David Gelles

It was only in March that LivingSocial, the number two group buying site, took $25m in Series B funding. That, apparently, only tided the fast-growing company over for six weeks. Today the company is back with another $14m in funding, largely from the same investors.

That may seem like a lot of cash to take on in a few short months, and it is. But it pales in comparison to the $135m that Groupon, the leader of the pack, took from Digital Sky Technologies and friends a few weeks ago. Read more

David Gelles

Never mind that his campaign website is a virtual knock-off of Facebook.com.

Chris Kelly, Facebook’s former chief privacy officer who is now running for California Attorney General, is not taking it easy on his former employer.

Candidate Kelly today used strong language to distance himself from Facebook’s recent changes and said that if elected he would hold the company accountable if it violated state laws.

“Facebook’s recent changes to its privacy policy and practices with regard to data sharing occurred after I left the company,” Mr Kelly said in a statement. Read more

David Gelles

Calls to regulate social networks in the US are growing louder as Sen Charles Schumer (D-NY) has called on the Federal Trade Commission to set guidelines for how companies including Facebook and Twitter handle user data.

In a letter to the FTC, Sen Schumer said he was concerned that users were unwittingly sharing data they assumed was private with the entire internet, and that the sites made it too difficult for users to opt out of new settings that make information public by default. “The opt-out procedure is unclear, confusing, and you might even say hidden,” he said during a press conference. Read more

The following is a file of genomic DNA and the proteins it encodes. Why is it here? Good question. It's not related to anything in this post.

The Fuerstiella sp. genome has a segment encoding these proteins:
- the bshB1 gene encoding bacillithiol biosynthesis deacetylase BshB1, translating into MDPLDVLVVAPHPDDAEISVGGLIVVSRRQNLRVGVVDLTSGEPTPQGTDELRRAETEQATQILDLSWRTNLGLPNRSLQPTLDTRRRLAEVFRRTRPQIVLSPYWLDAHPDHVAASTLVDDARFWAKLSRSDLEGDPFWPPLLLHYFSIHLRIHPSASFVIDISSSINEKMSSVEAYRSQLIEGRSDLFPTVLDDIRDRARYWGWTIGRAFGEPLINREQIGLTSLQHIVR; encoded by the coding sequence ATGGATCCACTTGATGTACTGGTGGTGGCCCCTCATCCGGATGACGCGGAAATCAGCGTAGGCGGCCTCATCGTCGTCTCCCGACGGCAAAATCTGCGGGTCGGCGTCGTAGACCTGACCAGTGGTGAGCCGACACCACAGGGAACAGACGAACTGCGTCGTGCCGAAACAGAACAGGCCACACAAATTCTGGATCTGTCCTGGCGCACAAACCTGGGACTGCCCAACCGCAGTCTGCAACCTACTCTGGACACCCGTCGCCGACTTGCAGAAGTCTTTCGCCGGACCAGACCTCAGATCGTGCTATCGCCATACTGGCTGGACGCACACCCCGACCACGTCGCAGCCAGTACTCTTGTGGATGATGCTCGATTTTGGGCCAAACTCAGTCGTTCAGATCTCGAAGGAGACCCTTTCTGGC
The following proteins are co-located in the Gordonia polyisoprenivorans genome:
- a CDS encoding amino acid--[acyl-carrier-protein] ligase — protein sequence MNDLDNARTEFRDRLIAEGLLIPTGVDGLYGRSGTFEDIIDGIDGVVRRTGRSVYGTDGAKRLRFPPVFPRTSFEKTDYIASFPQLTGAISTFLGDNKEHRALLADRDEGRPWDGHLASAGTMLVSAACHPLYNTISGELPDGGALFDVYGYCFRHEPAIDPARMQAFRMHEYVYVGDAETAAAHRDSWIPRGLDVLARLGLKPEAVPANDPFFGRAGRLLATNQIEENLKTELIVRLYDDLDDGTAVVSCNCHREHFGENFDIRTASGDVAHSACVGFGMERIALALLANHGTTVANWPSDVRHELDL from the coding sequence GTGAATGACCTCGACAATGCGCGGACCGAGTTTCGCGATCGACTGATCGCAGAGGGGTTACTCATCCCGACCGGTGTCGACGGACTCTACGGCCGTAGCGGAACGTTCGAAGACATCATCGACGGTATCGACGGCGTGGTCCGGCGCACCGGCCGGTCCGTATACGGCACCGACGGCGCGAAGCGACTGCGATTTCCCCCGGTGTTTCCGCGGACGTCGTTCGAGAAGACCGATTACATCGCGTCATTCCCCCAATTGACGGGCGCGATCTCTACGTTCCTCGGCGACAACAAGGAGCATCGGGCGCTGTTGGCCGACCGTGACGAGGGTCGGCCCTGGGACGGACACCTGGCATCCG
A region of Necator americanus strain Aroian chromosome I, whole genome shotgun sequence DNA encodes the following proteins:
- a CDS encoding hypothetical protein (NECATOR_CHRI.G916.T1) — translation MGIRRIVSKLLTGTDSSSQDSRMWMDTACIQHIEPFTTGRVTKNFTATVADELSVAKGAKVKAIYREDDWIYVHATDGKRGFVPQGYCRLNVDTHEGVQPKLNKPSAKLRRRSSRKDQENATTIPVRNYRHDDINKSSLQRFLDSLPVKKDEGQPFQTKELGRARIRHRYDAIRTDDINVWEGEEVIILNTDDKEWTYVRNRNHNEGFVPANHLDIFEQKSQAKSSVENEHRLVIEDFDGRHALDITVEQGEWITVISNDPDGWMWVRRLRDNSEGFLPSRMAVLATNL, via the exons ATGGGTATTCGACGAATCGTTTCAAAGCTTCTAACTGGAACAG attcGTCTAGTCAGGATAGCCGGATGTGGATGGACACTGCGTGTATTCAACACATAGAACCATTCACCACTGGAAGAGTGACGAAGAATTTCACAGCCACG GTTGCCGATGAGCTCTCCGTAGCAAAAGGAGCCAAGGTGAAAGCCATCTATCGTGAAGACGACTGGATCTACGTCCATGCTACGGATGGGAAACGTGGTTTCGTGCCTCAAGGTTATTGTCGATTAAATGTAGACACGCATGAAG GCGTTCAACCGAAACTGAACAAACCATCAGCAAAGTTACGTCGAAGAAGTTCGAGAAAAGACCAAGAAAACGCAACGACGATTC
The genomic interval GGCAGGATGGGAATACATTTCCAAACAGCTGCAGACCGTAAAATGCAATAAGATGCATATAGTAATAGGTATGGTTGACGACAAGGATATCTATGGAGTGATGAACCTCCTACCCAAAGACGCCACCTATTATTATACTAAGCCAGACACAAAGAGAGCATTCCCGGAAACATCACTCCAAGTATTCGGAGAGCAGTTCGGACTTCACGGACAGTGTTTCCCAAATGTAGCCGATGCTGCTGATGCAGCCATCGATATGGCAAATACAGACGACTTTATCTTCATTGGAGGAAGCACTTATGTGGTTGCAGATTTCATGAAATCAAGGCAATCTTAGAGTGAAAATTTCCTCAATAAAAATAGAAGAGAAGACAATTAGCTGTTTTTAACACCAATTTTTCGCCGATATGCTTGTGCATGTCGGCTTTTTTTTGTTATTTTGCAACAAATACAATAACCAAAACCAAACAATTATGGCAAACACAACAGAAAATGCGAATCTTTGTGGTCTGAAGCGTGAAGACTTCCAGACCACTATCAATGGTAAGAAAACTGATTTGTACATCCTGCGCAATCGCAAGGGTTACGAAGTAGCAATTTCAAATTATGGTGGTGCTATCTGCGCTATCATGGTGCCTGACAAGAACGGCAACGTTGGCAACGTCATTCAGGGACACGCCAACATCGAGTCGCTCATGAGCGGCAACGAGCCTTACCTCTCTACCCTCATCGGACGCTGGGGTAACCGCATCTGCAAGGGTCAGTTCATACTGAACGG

David Gelles

At Chirp, Twitter’s first ever developer conference, co-founders Evan Williams and Biz Stone finally revealed some key statistics about the company.

  • 105,779,710 registered users. This is the number everyone was waiting for. Previous guestimates had put Twitter users in the range of 60m. But the revelation that Twitter now has more than 100m users is big news for a company founded just three years ago. Sceptics who doubted that Twitter was catching on can put those fears to rest. Twitter did not, however, disclose the number of active users it has. That number is likely much smaller.
  • 300,000 new users per day. That works out to about 10m new users a month, which could put Twitter on pace to double in size this year. It’s not quite as fast as Facebook is growing, but Twitter has escaped earth orbit.

 Read more

David Gelles

Twitter has unveiled its long-awaited monetisation plans. Through a programme called Promoted Tweets, the company will allow businesses to bid on keywords, similar to Google’s highly successful AdWords system.

Twitter gave details to the New York Times and AdAge, which posted their stories late on Monday night San Francisco time.

According to those reports, the system will allow advertisers to bid on keywords on a CPM basis. When a user searches for a term on search.twitter.com, one ad will show up at the top of the stream and be identified as a “promoted” tweet. Initial advertisers include Starbucks, Virgin America and Best Buy. Read more

David Gelles

venutre capital funds and dollars raised down nvcaThe tough times for venture capitalists in the US persist.

The first three months of this year marked the slowest opening quarter to any year since 1993. The $3.6bn raised for new funds was down 31 per cent from the same time last year, and the 32 funds marked a 44 per cent decline, according to Thomson Reuters and the National Venture Capital Association (pdf).

The sluggish opening to the year is probably the result of the stubbornly closed public markets. “Many firms have been waiting until the exit market improves before embarking upon their fundraising efforts,” said NVCA president Mark Heesen. “This wait has been considerably longer than many firms anticipated.” Read more